Only Brandt Knows How Much Taxpayers Might Contribute | WGLT

Only Brandt Knows How Much Taxpayers Might Contribute

Nov 15, 2017

Negotiations over tax incentives to bring a Canada-based Brandt Industries manufacturing plant to McLean County were unusual in that they included the Unit 5 school superintendent and the county board chair at the table, as well as economic development officials.

Numerous Unit 5 school board and McLean County Board members complained about short notice before they had to vote this week on a property-tax break to lure Brandt's 300 jobs to McLean County.

The speed of requested action and the fact that there have been several such deals in the last few years, most notably tax breaks for investment and job creation at the Rivian auto plant in Normal, are also prompting consideration of a more regular process.

County Board Chair John McIntyre said this is not the first time the idea has come up.

"At one time there was a movement to coordinate between the governmental units in the community a standardization of the amount that would be abated and the formula. It was never approved. I don't know how many years ago that was," said McIntyre.

McLean County Board Chairman John McIntyre at the 2017 State of McLean County event.
Credit Carleigh Gray / WGLT

Unit 5 Superintendent Mark Daniel also said with many areas competing for few projects, it would make sense to have an agreement over what incentives to offer for specific job creation targets and average salaries.

"Who are you going to designate to be your negotiator? Is it going to be representatives from these taxing bodies, or should we hand it over to somebody to say this is what we are willing to do? We're going to tell you up front? I don't know the answer yet. But this needs to be discussed with my board, and also with these other entities," said Daniel.

McIntyre said the idea is worth developing, but one potential problem is that different taxing bodies can offer different incentives, and different projects may be hard to compare and respond to in a standardized way.

"The problem we have and the problem our municipalities have is they are home rule and have different ways and flexibility of doing their taxes and raising that. They can give more incentives than we could with a plant like this being out in an unincorporated area," said McIntyre.

Obstacles to Standardization

Other development officials said every project is different. And major stakeholders are different, making standardization difficult. Having a known template of incentives for jobs could allow other competing areas to bid higher.

Also an obstacle to forming and gauging a sense of a complete deal is the way the players communicate, or don't. County and school officials said they know that the State of Illinois has approved EDGE tax credits for Brandt, but not how much. Those include a credit to the company for an amount based on the income taxes paid by workers. It's not possible to know that ahead of the creation of those jobs.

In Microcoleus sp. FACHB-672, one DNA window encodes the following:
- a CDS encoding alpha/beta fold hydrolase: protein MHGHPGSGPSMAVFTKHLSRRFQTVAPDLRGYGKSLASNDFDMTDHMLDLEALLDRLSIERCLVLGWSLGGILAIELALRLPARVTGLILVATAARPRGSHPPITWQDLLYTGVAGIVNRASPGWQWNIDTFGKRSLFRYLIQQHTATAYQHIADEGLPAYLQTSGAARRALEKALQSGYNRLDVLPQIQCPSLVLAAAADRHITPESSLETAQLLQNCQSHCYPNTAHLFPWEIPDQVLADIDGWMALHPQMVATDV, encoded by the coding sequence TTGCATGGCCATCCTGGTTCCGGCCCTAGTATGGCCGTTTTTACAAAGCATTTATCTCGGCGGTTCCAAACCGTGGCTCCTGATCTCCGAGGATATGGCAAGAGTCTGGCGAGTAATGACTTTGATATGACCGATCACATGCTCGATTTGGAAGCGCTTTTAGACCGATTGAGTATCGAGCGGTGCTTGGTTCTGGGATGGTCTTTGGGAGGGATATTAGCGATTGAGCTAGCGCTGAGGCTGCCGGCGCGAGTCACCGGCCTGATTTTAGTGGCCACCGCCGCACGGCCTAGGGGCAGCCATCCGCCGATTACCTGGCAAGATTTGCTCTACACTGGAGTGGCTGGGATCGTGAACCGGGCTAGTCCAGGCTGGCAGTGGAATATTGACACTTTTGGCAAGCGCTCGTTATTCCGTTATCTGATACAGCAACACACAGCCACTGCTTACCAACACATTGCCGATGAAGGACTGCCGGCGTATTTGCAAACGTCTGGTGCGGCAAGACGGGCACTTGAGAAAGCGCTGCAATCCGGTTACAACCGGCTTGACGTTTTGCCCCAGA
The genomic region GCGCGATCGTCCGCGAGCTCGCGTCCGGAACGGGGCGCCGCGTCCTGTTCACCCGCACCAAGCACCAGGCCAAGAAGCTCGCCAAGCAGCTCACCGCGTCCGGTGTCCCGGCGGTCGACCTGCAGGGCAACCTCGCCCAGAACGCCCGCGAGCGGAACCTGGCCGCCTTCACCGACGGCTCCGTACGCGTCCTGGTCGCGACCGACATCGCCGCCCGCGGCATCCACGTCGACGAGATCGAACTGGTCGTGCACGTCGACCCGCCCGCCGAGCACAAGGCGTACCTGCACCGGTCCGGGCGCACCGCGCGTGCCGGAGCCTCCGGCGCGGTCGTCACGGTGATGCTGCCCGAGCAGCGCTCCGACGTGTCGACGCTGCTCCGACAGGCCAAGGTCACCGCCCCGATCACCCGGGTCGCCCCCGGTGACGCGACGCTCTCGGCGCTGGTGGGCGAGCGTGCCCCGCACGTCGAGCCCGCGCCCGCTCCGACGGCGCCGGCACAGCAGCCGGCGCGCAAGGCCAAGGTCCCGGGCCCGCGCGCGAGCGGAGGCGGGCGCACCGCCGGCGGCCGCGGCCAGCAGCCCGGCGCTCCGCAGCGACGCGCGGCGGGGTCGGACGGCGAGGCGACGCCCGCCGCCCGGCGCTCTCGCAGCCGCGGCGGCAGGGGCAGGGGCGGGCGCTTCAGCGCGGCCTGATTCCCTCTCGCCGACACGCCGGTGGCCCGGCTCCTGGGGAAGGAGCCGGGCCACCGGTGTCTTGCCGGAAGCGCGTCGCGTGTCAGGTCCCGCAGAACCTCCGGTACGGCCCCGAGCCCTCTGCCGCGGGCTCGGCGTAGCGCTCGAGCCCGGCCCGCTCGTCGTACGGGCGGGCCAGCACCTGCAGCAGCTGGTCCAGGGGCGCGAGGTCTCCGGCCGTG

Even short of that, Twin City leaders said the Illinois Department of Commerce and Economic Opportunity has not communicated with them about the shape of the deal Brandt struck with the state or the range of reimbursement in this particular EDGE tax credit.

The resource group Good Jobs First noted on its website that some municipalities and states cap total incentives at $50,000 per job, depending on the quality of jobs created.
 

Unit 5 Superintendent Mark Daniel, left, with School Board President Jim Hayek during a recent meeting in Normal.
Credit Carleigh Gray / WGLT

There have been notable exceptions in cases where states have engaged in bidding wars to gain large numbers of jobs. Agreements to land an Apple facility in Iowa and the Foxconn plant in Wisconsin both included taxpayer-paid incentives estimated at millions of dollars per job.

The known contributions by local taxing bodies to Brandt Industries work out to about $2,000 per job. The number could soar significantly higher if Brandt improves some of the parcels that are now vacant beyond the initial $21 million investment. The state contribution to the deal is not yet public.

Supporters of the deal on the McLean County Board have argued the risk to taxpayers is low and the potential economic development reward high from Brandt expansion to McLean County, after the new investment comes back on the tax rolls. They noted Brandt only gets paid after the jobs and investment are in place. And they characterized the abatements as reasonable.

State Rep. Dan Brady, R-Bloomington, said Thursday that he supports the agreement.

"I'm pleased and thankful that the majority of county board and school board members are focusing on the great long term benefits," Brady said in a statement. "I understand that this was a difficult vote by the boards, and I respect both the ‘yes’ and ‘no’ positions that members took. Let's move on and continue to work together on job creation. In my opinion, the long-term gain outweighs the short term pain."

Several other taxing bodies, including Heartland Community College, have yet to formally consider the proposal.

Right now, though, the only party that might know the entire shape of the deal and the potential public tax contribution to the company, is Brandt.

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